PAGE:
(Welcome to Pop Culture Imports, a column that compiles the best, wackiest, and weirdest foreign-language movies and TV shows streaming right now.)
Yes, it’s that time again — the time when I yell at you to dive into the wealth of foreign movies and shows available to stream, and you nod your head and vaguely promise that you totally like reading subtitles. And because of the strange ways that weeks sometimes work, this is our third Pop Culture Imports for May!
This week has a wide variety of titles, from a mellow South Korean reality show, to a South African domestic drama, to an Israeli rom-com, and finally, a documentary about the Chinese restaurateur who introduced the U.S. to authentic Chinese cuisine.
So with that, let’s dive into the best foreign-language movies and shows streaming now.
1. Hyori’s Bed and Breakfast – Netflix
Country: South Korea
Genre: Reality show
Creator: Yoon Hyun-joon
Cast: Hyori Lee, Sang-soon Lee, IU, Yoon-ah Im
Like all of you, I was left at a loss after I sped through the latest eight episodes of Terrace House: Opening New Doors (see my write-up of Part 1 two months ago). How now to fill the gap of the soothing reality show balm for the soul that was Terrace House? Should you turn to the pressure cooker of a romance travel show that is Ainori? The crude and malicious Real (L)ove? No, the reality show replacement actually comes from across the sea, in South Korea’s Jeju Island. The South Korean reality show Hyori’s Bed and Breakfast is Terrace House’s successor in so many ways, while managing to be even more low-key than the positively lethargic Terrace House.
More like a travelogue than a dating show, Hyori’s Bed and Breakfast centers around pop diva Hyori Lee and her husband Sang-soon Lee as they open up their isolated Jeju Island estate to guests from around the country. The couple’s zen island life suddenly becomes a hive of activity after they turn their cozy house into a bed and breakfast. Aided by various popular celebrities, Hyori and Sang-soon find themselves thrust into public life for the first time in years — and loving it. The interactions between the couple and the guests are sweet and endearing, and the glimpses of the rustic life on Jeju Island (a popular getaway in South Korea) are idyllic. Hyori’s Bed and Breakfast is a heartwarming slice of life reality show that can scratch your Terrace House itch and make you want to pack your bags for Jeju Island immediately.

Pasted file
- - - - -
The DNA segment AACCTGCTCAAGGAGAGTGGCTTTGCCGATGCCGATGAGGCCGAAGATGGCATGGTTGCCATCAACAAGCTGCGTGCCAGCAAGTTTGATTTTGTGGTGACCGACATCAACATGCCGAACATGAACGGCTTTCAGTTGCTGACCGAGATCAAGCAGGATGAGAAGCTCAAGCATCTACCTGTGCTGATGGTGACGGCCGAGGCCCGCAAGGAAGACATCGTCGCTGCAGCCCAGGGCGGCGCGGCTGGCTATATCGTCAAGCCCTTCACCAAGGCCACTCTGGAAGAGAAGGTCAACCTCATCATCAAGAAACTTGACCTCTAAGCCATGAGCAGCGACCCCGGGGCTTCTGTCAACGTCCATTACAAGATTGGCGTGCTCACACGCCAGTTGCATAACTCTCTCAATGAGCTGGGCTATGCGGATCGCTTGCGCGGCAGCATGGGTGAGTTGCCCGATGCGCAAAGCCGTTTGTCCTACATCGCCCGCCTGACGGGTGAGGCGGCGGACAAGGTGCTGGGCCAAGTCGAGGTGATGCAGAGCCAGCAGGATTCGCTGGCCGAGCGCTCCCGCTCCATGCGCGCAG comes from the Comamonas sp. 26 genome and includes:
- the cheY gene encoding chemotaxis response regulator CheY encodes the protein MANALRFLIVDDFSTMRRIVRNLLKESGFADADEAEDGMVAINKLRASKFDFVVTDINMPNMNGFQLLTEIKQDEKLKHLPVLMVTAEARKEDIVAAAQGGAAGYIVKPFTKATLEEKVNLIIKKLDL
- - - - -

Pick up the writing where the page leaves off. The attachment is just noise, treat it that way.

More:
Watch This If You Like: Terrace House, Anthony Bourdain’s Parts Unknown, Departures, living vicariously through travel shows so you can plan your own Eat Pray Love trip.
2. The Wedding Plan – Hulu
Genre: Romantic comedy
Director: Rama Burshtein
Cast: Noa Koler, Amos Tamam, Oz Zehavi, Dafi Alpern, Roni Merhavi, Irit Sheleg.
The Wedding Plan has a premise straight out of a conventional ’90s romantic-comedy: a 32-year-old devout Israeli woman, Michal, is desperate to marry but on the eve of her wedding, her fiancé admits that he doesn’t love her. Left with a month before her wedding date, Michal brazenly decides to go through with the ceremony anyways, leaving the identity of her groom up to God. While The Wedding Plan sounds generic as hell, it surprisingly is not as quirky as Michal’s hare-brained scheme would have you believe. And that’s in large part thanks to star Noa Kooler‘s prickly and vulnerable performance as an ultra-Orthodox Jewish woman who is looking not for love, but for stability.
Michal is an unusual rom-com heroine, going on a series of blind dates with an attitude befitting a mortician, not a bride-to-be. She borders on unlikable, pushing away friends, family, and even potential love interests in her resolute belief that God will choose her groom. As a devoutly Orthodox woman from Israel herself, director Rama Burshtein infuses The Wedding Plan with an earnest, genuinely religious perspective that gives the film a bit more emotional heft and authenticity — even when each of the men whom Michal meets in the movie is unnaturally rom-com hot.
Watch This If You Like: My Big Fat Greek Wedding, Serendipity, What’s Your Number?, proof that the rom-com is not dead yet.
3. Catching Feelings – Netflix
Country: South Africa
Genre: Romantic drama/comedy
Director: Kagiso Lediga
Cast: Kagiso Lediga, Pearl Thusi, Andrew Buckland, Akin Omotoso, Precious Makgaretsa, Kate Liquorish and Tessa Jubber.